Police in the United Kingdom arrested more than 1,000 individuals and confiscated more than 180,000 cannabis plants in a recent push to crack down on illegal marijuana cultivation. The eradication campaign, dubbed Operation Millie by U.K. law enforcement officials, was carried out throughout the month of June and involved every police force in England, Scotland and Wales, according to media reports.
Steve Jupp, the National Police Chiefs’ Council (NPCC) lead for Serious and Organized Crime, told reporters that the operation had “successfully disrupted a significant amount of criminal activity.”
Operation Millie was the largest cannabis eradication campaign to date, with more than 11,000 police officers across the U.K. participating in the month-long drive. The National Crime Agency and Immigration Enforcement were also involved in the operation, which saw the execution of more than 1,000 warrants during the month of June. Of the more than 1,000 arrested, 450 have since been charged with an offense.
In addition to the nearly 200,000 cannabis plants seized during Operation Millie, police also confiscated 15 to 20 firearms, approximately 40 other weapons and £650,000 ($825,000) in cash. Police estimated the value of the cannabis plants seized at £130 million, although some have suggested that such estimates from law enforcement are often inflated.
Raids Targeted Criminal Gangs
Police said that the operation was carried out not only to eradicate illicit cannabis cultivation sites but also to disrupt organized criminal gangs that use the money generated by the operations to fund other criminal activities. Other offenses committed by such gangs include money laundering, violence and trafficking in Class A drugs, all of which are offenses that “blight communities,” according to the NPCC. In the U.K., cannabis is designated a Class B drug, while more potentially addictive and dangerous substances such as heroin are listed as Class A drugs.
“We know that organized networks involved in cannabis production are also directly linked to an array of other serious criminality such as Class A drug importation, modern slavery and wider violence and exploitation,” said Jupp.
Police said that illicit cannabis growers have used structures of various sizes to house their operations, noting that illegal weed farms have been found in a range of buildings from empty residential homes to large industrial complexes. Often, the sites are dangerous because the operators are stealing electricity, posing a risk of fire. Locations can also be subject to water damage and strong fumes.
“This operation not only successfully disrupted a significant amount of criminal activity, but the intelligence gathered will also help inform future law enforcement across the country,” Jupp said. “Cannabis-related crime is often thought to be ‘low level’, however, there are clear patterns around the exploitation and violence organized crime groups are using to protect their enterprises. We also frequently find that cannabis production is just one aspect of their criminal operations and that they are complicit in wider offending which blights our communities.”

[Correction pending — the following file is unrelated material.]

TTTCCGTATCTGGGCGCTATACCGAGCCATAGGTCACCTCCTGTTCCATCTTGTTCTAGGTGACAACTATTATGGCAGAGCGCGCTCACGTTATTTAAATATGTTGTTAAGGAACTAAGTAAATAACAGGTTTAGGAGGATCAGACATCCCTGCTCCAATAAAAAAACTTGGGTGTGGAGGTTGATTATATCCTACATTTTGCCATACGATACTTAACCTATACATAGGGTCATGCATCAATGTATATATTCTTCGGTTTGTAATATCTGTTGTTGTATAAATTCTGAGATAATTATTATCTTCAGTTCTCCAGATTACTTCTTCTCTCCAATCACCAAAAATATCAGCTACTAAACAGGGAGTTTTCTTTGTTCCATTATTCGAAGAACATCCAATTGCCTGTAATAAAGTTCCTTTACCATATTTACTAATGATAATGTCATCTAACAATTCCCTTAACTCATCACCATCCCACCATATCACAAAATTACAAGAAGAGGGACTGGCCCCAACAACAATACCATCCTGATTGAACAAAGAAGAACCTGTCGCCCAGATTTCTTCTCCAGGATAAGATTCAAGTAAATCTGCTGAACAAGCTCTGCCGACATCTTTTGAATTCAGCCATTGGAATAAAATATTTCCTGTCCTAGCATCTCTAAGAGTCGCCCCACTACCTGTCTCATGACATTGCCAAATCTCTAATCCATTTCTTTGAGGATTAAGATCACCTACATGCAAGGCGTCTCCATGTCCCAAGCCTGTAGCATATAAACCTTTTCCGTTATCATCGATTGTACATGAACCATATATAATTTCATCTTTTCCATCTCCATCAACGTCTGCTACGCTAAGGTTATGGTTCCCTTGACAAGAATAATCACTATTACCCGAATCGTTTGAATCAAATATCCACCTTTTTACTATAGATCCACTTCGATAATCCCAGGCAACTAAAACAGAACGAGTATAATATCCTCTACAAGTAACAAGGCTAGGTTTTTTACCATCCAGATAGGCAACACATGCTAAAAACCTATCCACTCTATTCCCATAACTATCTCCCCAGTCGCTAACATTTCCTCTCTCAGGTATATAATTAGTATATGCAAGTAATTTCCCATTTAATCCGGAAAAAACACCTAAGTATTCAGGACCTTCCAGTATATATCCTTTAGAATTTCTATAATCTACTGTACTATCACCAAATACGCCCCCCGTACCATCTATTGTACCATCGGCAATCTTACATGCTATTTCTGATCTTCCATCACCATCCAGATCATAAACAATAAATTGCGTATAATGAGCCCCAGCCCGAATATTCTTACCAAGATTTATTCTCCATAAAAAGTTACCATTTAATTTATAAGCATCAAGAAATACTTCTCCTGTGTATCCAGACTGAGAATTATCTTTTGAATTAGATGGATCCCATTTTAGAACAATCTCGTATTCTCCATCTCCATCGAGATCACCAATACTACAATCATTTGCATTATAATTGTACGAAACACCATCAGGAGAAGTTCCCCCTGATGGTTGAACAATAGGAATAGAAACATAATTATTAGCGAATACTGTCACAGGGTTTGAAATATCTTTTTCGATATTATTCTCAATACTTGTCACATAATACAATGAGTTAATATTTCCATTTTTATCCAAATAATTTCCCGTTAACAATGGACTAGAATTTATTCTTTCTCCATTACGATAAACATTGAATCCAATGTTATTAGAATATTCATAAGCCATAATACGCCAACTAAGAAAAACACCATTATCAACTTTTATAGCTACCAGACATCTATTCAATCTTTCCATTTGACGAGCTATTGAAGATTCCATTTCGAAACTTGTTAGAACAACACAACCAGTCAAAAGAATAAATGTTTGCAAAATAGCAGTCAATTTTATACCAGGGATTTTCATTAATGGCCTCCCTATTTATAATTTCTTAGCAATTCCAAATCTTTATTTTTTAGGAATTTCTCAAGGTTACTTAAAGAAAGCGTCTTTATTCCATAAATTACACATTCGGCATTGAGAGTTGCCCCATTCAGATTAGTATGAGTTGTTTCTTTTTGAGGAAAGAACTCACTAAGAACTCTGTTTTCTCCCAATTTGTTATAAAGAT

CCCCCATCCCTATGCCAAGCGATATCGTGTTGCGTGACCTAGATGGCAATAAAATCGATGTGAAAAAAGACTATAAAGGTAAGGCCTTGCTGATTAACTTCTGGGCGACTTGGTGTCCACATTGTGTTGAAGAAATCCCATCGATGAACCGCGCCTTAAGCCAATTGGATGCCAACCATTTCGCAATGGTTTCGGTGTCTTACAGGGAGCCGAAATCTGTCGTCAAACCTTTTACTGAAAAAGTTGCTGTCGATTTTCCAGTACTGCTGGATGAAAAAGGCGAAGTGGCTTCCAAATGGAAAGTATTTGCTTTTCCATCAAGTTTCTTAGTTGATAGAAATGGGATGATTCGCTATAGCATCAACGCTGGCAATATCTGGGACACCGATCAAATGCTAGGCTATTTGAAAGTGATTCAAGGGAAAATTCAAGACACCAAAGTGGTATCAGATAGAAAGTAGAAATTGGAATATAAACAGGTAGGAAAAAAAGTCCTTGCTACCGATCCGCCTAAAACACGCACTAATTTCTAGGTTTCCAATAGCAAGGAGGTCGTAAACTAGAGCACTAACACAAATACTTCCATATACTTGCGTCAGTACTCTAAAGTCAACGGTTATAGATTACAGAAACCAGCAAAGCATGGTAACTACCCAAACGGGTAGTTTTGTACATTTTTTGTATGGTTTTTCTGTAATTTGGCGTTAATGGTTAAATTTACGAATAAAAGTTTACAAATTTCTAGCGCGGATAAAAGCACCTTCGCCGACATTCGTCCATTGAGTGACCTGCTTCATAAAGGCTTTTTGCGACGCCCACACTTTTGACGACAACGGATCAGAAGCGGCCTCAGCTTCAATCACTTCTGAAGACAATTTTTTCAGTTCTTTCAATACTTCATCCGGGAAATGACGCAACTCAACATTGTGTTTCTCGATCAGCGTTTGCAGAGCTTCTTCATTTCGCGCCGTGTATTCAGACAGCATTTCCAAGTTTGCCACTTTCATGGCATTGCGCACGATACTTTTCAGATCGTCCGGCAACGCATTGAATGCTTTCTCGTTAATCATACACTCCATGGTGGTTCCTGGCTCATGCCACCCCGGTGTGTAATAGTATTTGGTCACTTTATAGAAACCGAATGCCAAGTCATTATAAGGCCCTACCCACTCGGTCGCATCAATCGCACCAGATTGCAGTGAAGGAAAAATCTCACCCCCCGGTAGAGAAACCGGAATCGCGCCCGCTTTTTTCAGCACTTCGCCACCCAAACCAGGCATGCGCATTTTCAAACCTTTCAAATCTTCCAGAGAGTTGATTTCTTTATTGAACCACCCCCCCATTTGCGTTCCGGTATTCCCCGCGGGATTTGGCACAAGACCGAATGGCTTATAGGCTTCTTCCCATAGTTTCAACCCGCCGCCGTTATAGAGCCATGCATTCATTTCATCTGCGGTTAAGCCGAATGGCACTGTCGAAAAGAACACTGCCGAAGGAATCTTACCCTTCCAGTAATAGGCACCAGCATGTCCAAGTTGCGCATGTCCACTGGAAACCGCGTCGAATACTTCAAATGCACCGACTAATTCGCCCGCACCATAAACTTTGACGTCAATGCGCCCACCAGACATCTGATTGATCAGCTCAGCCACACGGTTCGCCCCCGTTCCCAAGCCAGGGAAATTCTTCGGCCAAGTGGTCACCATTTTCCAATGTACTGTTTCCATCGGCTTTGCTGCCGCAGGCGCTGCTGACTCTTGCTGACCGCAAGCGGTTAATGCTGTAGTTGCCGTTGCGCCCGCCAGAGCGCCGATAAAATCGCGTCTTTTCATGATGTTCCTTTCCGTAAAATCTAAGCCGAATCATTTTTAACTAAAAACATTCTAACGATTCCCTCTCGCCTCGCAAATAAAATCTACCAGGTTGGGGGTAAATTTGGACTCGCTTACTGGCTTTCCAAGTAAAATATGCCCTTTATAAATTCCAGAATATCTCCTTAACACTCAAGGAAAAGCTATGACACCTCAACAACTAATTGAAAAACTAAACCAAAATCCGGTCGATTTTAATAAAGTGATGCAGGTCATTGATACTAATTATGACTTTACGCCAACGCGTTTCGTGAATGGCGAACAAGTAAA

U.K. Police Chiefs Call For Drug Decriminalization
Late last year, the NPCC announced that the group is developing a plan to effectively decriminalize the possession of drugs including cannabis and cocaine. If adopted by the government, the use and possession of small amounts of recreational drugs would be treated as a public health issue for first-time offenders, rather than a criminal offense subject to prosecution and jail time or other punishment.
The proposals, which were developed by the NPCC and the College of Policing, would effectively decriminalize the possession of Class A drugs including cocaine and Class B substances such as marijuana. Under the plan, individuals caught with illegal drugs would be offered an opportunity to attend drug education or treatment programs, rather than being subjected to prosecution.
Police would take no further action against those who agree to complete the program, giving them a chance to avoid a criminal record. Those who fail to finish the drug program or who are subsequently caught with illicit drugs would still be subject to criminal prosecution.
Jason Harwin, the former NPCC lead on drugs and a former deputy chief constable, is working with the College of Policing on the new partial decriminalization strategy.
“We should not criminalize someone for possession of drugs,” he said in a statement reported by The Telegraph. “It should be diversion to other services to give them a chance to change their behaviors.”
Fourteen of the U.K.’s 43 police forces have already adopted policies similar to the drug decriminalization proposal from the nation’s police chiefs. But the plan is at odds with the country’s Conservative Party government, which has floated proposals to stiffen the penalties on recreational drugs including cannabis.
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